Scott looked at him closely, then nodded. "thank you, gentlemen," he said and left.
"Back to the salt mines," murmured Shatner.
The three started out the door. As they passed the table, Nimoy leaned over to turn off
Shatner watched him thoughtfully. "Why did you ask if he’d seen the reports?"
"Oh, I dunno, Bill. Somehow I got the feeling he hadn’t, but..."
Kelley winced as the door swooshed open for them and closed behind them. The noise
was getting on his nerves.
Chekov looked up hopefully as they came back on the bridge.
"No conclusions, Mr. Chekov," Shatner told him. On impulse, he added, "Do you have
Chekov looked pleased to be asked, but shook his head. "No, Captain. What would
anyone want with that moonless, peopleless...."
"Moonless?" said Nimoy.
"Yes, Mr. Spock," said Chekov. "Observations of system....."
"But it has tides." Nimoy had grown up in a coastal town, and liked to sail with his family.
He knew what a lunar tide looked like. "Check the coastlines, and you’ll see."
"They could be solar tides," said Uhura. She looked over at Nimoy for an opinion on the
Nimoy, lacking Spock’s scientific training, was quite unqualified to give any such opinion.
He sat still, trying to think of a way to avoid answering.
Shatner recognized the danger and used Kirk’s authority to get around it "That’s a
possibility," he said. "Chekov, let’s see you test it."
Chekov left his post and came over to Spock’s station. Nimoy made room for him and the
young man bent over Spock’s equipment. Nimoy gazed over his shoulder, trying to look
"Solar influence not great enough to account for tides," Chekov reported a minute later.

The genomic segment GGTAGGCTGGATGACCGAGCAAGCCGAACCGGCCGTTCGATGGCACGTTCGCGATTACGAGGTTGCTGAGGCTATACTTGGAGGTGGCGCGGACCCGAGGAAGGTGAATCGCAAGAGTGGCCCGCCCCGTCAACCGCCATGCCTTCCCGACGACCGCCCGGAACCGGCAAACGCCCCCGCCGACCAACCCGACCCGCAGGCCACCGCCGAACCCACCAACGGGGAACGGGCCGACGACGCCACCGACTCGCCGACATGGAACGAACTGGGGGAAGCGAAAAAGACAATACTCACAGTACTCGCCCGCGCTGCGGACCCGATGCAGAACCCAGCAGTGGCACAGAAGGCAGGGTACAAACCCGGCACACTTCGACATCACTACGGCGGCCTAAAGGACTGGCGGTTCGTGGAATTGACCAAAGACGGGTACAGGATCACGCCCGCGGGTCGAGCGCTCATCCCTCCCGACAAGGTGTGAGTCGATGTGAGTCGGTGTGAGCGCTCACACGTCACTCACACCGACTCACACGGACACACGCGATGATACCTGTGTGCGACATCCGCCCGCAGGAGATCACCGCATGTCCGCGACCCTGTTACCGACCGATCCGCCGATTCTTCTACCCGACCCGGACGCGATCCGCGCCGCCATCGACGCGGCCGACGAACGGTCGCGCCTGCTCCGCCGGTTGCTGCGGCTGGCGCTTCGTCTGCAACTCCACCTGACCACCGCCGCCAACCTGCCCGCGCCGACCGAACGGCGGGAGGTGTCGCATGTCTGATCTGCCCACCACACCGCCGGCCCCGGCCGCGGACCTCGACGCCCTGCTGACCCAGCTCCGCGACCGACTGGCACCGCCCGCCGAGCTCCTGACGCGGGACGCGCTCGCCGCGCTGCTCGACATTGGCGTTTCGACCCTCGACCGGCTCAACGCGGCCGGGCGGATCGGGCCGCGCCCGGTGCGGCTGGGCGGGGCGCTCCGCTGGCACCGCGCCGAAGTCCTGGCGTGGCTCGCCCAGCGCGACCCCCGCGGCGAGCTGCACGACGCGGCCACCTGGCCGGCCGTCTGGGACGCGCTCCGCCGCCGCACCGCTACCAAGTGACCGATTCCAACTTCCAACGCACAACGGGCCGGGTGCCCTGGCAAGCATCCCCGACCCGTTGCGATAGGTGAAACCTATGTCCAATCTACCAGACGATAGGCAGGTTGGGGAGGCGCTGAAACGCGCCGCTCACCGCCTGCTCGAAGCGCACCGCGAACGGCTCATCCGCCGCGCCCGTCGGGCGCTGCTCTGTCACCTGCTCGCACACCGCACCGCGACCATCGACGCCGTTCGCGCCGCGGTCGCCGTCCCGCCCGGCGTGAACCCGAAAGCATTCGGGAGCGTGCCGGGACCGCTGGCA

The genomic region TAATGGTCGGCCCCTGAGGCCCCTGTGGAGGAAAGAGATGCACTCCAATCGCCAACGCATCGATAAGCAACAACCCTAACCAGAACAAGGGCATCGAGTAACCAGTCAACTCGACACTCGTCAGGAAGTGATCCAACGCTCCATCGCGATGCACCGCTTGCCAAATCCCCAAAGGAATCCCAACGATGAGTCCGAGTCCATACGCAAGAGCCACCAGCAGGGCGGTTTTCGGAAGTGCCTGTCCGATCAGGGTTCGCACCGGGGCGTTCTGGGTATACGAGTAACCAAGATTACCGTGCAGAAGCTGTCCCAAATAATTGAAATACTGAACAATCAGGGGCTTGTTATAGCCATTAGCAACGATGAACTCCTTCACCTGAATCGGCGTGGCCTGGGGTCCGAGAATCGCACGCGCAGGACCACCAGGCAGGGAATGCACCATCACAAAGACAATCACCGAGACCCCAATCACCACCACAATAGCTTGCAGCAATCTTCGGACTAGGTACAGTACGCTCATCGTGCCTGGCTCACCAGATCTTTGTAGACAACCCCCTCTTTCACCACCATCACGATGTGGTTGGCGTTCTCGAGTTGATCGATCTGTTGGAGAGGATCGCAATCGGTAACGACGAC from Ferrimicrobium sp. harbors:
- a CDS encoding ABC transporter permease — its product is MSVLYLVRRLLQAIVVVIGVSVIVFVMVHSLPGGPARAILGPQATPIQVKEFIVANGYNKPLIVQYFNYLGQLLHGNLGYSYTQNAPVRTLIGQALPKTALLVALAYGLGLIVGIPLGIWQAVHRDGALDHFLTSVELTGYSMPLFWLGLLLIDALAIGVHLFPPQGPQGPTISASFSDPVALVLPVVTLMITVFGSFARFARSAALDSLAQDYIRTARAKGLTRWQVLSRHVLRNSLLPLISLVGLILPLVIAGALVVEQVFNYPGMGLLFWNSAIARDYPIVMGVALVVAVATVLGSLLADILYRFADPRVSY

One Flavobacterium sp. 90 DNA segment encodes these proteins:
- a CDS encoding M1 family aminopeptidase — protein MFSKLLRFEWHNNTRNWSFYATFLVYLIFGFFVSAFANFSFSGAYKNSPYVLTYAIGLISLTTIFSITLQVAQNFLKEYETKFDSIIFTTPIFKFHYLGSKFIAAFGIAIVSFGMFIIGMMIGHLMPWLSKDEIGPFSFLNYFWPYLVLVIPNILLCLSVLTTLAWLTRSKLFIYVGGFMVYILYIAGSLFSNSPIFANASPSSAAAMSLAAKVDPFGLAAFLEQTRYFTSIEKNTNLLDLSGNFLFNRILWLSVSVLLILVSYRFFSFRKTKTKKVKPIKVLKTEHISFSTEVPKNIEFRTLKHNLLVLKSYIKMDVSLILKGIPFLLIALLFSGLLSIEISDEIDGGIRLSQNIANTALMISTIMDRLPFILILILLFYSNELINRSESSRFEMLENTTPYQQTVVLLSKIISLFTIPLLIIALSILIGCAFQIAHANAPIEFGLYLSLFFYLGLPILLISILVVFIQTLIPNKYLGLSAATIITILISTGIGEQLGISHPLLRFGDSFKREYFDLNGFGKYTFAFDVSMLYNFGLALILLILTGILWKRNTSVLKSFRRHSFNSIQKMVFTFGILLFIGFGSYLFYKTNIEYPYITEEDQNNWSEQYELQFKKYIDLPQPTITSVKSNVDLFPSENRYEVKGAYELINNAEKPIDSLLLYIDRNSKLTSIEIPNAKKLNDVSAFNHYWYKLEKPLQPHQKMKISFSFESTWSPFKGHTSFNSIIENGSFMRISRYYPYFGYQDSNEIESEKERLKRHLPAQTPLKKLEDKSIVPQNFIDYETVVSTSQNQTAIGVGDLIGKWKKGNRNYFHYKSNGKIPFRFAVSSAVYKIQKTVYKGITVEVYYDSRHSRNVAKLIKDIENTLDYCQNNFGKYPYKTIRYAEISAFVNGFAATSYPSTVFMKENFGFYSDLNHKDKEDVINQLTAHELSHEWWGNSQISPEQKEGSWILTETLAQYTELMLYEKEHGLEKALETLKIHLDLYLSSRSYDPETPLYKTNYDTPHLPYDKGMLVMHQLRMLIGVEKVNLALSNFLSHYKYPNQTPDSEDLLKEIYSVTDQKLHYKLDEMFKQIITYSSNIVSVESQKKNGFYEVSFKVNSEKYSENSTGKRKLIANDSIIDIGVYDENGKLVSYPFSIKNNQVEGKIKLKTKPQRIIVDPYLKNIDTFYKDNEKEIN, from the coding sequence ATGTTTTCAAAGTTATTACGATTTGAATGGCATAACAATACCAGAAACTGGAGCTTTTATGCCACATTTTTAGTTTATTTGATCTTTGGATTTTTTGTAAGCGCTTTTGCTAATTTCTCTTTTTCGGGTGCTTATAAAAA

"Lunar influence seems necessary."
"Very good, Mr. Chekov" said Nimoy judiciously.
Chekov, however, looked unhappy. He worked a few moments more, then said, "Perhaps
you should check me, sir. Sensors show nothing in position indicated for moon by tidal
"Unnecessary," said Shatner quickly.
Chekov smiled sheepishly, pleased and a little surprised at winning unqualified approval
from his demanding superiors.
"Perhaps.....an invisible moon," mused Shatner. "Sounds like Romulan work."
Uhura said, "But these are Klingons - " She broke off, reconsidered, and ended her
sentence "- and they have an alliance with the Romulans."
Sulu jumped in excitedly, "And we know the Romulans have been working to improve
their cloaking devices. But the power involved in blanketing a whole moon....!"
"Well," said Shatner, "just goes to show what researchers will come up with, left to their
"Very funny," said Kelley. "Now what do we do, go steal the new, improved cloaking
There was a silence, during which the three actors realized that the junior officers thought
it quite possible that they ought to try just that.